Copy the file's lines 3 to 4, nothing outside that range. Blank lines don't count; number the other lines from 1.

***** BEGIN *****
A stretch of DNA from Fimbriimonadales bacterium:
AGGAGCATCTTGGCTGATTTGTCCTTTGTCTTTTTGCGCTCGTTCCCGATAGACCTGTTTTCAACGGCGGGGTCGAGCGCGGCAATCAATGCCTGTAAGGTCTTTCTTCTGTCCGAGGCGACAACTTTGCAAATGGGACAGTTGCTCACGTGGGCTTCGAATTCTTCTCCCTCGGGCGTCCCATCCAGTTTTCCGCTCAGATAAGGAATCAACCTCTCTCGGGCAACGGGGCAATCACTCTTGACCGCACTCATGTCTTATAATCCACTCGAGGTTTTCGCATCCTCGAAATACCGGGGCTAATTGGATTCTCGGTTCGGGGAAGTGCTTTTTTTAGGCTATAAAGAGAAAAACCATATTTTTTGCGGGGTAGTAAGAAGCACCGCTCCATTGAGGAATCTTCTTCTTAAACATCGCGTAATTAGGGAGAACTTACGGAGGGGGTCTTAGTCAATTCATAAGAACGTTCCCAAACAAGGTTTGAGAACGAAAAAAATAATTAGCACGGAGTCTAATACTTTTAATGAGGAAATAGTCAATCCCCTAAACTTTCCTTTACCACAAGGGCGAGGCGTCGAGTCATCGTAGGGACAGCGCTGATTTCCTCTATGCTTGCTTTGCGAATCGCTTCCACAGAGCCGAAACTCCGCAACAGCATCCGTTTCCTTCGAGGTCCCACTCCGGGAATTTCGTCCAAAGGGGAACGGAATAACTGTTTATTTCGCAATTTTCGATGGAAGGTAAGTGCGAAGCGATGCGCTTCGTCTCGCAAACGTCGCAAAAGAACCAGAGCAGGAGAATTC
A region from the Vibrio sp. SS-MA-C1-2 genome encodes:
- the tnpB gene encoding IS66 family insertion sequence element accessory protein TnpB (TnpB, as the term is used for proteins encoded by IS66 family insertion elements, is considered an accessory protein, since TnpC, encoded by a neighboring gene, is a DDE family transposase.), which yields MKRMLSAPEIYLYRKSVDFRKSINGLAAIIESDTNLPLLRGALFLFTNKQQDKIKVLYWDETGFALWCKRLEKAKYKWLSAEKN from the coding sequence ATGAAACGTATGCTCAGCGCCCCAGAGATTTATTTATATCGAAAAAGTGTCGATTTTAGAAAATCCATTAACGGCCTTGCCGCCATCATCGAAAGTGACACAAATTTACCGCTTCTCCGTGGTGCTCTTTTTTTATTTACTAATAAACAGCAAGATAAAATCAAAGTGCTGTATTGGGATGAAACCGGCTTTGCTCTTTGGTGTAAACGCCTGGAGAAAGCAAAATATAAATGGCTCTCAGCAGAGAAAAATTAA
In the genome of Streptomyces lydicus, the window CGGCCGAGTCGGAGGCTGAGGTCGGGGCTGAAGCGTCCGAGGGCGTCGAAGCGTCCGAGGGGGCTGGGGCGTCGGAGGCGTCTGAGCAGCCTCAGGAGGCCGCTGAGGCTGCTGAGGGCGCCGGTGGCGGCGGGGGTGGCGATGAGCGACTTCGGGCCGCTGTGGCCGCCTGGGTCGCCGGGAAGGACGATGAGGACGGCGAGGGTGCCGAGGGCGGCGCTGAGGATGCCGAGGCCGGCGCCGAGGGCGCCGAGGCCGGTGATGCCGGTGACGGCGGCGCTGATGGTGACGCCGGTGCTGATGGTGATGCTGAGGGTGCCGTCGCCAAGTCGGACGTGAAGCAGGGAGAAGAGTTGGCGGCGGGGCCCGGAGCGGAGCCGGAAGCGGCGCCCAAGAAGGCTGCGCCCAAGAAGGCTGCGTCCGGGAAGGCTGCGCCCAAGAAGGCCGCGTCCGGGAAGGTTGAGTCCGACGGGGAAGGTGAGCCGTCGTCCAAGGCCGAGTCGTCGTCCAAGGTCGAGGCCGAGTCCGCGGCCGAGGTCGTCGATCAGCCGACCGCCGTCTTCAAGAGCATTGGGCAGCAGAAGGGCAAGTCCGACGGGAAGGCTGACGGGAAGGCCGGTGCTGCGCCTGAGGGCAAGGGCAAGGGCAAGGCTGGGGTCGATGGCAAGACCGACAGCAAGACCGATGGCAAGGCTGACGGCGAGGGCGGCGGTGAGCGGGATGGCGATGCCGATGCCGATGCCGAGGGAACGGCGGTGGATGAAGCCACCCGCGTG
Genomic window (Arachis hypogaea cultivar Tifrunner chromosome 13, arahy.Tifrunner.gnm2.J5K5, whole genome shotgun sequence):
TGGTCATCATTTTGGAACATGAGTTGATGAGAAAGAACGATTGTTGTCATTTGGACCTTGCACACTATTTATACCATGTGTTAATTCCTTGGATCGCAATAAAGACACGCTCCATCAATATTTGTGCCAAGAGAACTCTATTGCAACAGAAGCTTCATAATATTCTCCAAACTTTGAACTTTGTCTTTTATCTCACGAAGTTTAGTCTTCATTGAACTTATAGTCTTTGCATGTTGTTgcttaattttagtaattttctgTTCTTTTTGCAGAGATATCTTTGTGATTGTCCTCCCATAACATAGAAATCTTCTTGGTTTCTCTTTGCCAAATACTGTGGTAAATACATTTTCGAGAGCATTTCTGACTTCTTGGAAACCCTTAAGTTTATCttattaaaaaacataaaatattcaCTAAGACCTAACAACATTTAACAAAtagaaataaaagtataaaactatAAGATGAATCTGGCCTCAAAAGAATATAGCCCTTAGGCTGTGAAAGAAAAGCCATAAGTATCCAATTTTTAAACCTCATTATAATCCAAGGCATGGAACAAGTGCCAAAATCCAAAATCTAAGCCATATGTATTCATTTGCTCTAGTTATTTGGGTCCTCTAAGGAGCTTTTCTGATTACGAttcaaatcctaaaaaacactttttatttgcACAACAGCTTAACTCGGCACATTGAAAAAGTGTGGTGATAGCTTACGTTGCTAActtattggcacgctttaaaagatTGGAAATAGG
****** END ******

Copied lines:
A region from the Vibrio sp. SS-MA-C1-2 genome encodes:
- the tnpB gene encoding IS66 family insertion sequence element accessory protein TnpB (TnpB, as the term is used for proteins encoded by IS66 family insertion elements, is considered an accessory protein, since TnpC, encoded by a neighboring gene, is a DDE family transposase.), which yields MKRMLSAPEIYLYRKSVDFRKSINGLAAIIESDTNLPLLRGALFLFTNKQQDKIKVLYWDETGFALWCKRLEKAKYKWLSAEKN from the coding sequence ATGAAACGTATGCTCAGCGCCCCAGAGATTTATTTATATCGAAAAAGTGTCGATTTTAGAAAATCCATTAACGGCCTTGCCGCCATCATCGAAAGTGACACAAATTTACCGCTTCTCCGTGGTGCTCTTTTTTTATTTACTAATAAACAGCAAGATAAAATCAAAGTGCTGTATTGGGATGAAACCGGCTTTGCTCTTTGGTGTAAACGCCTGGAGAAAGCAAAATATAAATGGCTCTCAGCAGAGAAAAATTAA